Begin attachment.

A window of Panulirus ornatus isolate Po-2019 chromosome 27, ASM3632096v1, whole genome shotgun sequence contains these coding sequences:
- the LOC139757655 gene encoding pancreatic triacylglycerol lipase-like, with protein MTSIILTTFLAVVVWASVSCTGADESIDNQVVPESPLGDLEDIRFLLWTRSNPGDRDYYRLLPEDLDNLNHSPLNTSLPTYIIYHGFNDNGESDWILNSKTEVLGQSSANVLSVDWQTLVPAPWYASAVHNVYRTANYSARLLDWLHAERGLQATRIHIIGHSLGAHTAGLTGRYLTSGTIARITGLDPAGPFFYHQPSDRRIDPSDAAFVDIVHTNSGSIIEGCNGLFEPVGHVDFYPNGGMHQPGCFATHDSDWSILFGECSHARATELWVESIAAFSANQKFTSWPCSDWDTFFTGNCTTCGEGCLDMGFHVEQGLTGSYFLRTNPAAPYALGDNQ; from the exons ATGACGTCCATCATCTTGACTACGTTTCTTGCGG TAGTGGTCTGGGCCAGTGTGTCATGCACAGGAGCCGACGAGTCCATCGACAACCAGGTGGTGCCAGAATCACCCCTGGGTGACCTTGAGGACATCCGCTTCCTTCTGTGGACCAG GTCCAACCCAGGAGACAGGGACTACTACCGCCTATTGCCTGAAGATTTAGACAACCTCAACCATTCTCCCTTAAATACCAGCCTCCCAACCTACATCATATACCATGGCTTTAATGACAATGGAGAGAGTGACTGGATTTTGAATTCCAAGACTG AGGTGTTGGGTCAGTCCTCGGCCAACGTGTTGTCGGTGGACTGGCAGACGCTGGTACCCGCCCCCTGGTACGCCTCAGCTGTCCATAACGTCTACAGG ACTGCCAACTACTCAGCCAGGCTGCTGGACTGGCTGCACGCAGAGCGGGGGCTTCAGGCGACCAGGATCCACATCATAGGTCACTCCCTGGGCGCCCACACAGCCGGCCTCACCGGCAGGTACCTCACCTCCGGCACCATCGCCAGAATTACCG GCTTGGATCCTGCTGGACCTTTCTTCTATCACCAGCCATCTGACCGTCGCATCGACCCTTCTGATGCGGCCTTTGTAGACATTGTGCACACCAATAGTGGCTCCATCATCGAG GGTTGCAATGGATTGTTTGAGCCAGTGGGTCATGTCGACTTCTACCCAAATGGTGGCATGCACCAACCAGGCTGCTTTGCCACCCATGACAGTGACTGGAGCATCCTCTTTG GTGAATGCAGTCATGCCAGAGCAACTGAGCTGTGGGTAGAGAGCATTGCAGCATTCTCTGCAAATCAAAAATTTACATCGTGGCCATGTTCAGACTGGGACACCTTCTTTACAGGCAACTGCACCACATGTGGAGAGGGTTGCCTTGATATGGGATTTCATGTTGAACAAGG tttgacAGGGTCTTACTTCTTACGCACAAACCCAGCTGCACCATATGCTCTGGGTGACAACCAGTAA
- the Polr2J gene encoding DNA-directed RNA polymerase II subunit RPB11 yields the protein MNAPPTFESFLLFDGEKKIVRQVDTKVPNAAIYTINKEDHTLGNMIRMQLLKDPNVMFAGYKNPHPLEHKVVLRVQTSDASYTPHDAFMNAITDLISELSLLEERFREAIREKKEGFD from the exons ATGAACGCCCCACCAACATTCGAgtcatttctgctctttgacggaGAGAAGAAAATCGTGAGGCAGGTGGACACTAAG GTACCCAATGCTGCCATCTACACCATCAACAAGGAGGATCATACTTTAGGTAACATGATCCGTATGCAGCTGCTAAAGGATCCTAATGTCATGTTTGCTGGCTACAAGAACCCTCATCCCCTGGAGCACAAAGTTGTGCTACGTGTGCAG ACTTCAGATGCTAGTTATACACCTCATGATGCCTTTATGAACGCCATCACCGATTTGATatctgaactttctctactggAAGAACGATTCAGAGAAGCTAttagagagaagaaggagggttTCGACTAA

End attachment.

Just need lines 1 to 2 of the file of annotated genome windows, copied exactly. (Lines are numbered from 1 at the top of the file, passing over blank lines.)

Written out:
A window of Panulirus ornatus isolate Po-2019 chromosome 27, ASM3632096v1, whole genome shotgun sequence contains these coding sequences:
- the LOC139757655 gene encoding pancreatic triacylglycerol lipase-like, with protein MTSIILTTFLAVVVWASVSCTGADESIDNQVVPESPLGDLEDIRFLLWTRSNPGDRDYYRLLPEDLDNLNHSPLNTSLPTYIIYHGFNDNGESDWILNSKTEVLGQSSANVLSVDWQTLVPAPWYASAVHNVYRTANYSARLLDWLHAERGLQATRIHIIGHSLGAHTAGLTGRYLTSGTIARITGLDPAGPFFYHQPSDRRIDPSDAAFVDIVHTNSGSIIEGCNGLFEPVGHVDFYPNGGMHQPGCFATHDSDWSILFGECSHARATELWVESIAAFSANQKFTSWPCSDWDTFFTGNCTTCGEGCLDMGFHVEQGLTGSYFLRTNPAAPYALGDNQ; from the exons ATGACGTCCATCATCTTGACTACGTTTCTTGCGG TAGTGGTCTGGGCCAGTGTGTCATGCACAGGAGCCGACGAGTCCATCGACAACCAGGTGGTGCCAGAATCACCCCTGGGTGACCTTGAGGACATCCGCTTCCTTCTGTGGACCAG GTCCAACCCAGGAGACAGGGACTACTACCGCCTATTGCCTGAAGATTTAGACAACCTCAACCATTCTCCCTTAAATACCAGCCTCCCAACCTACATCATATACCATGGCTTTAATGACAATGGAGAGAGTGACTGGATTTTGAATTCCAAGACTG AGGTGTTGGGTCAGTCCTCGGCCAACGTGTTGTCGGTGGACTGGCAGACGCTGGTACCCGCCCCCTGGTACGCCTCAGCTGTCCATAACGTCTACAGG ACTGCCAACTACTCAGCCAGGCTGCTGGACTGGCTGCACGCAGAGCGGGGGCTTCAGGCGACCAGGATCCACATCATAGGTCACTCCCTGGGCGCCCACACAGCCGGCCTCACCGGCAGGTACCTCACCTCCGGCACCATCGCCAGAATTACCG GCTTGGATCCTGCTGGACCTTTCTTCTATCACCAGCCATCTGACCGTCGCATCGACCCTTCTGATGCGGCCTTTGTAGACATTGTGCACACCAATAGTGGCTCCATCATCGAG GGTTGCAATGGATTGTTTGAGCCAGTGGGTCATGTCGACTTCTACCCAAATGGTGGCATGCACCAACCAGGCTGCTTTGCCACCCATGACAGTGACTGGAGCATCCTCTTTG GTGAATGCAGTCATGCCAGAGCAACTGAGCTGTGGGTAGAGAGCATTGCAGCATTCTCTGCAAATCAAAAATTTACATCGTGGCCATGTTCAGACTGGGACACCTTCTTTACAGGCAACTGCACCACATGTGGAGAGGGTTGCCTTGATATGGGATTTCATGTTGAACAAGG tttgacAGGGTCTTACTTCTTACGCACAAACCCAGCTGCACCATATGCTCTGGGTGACAACCAGTAA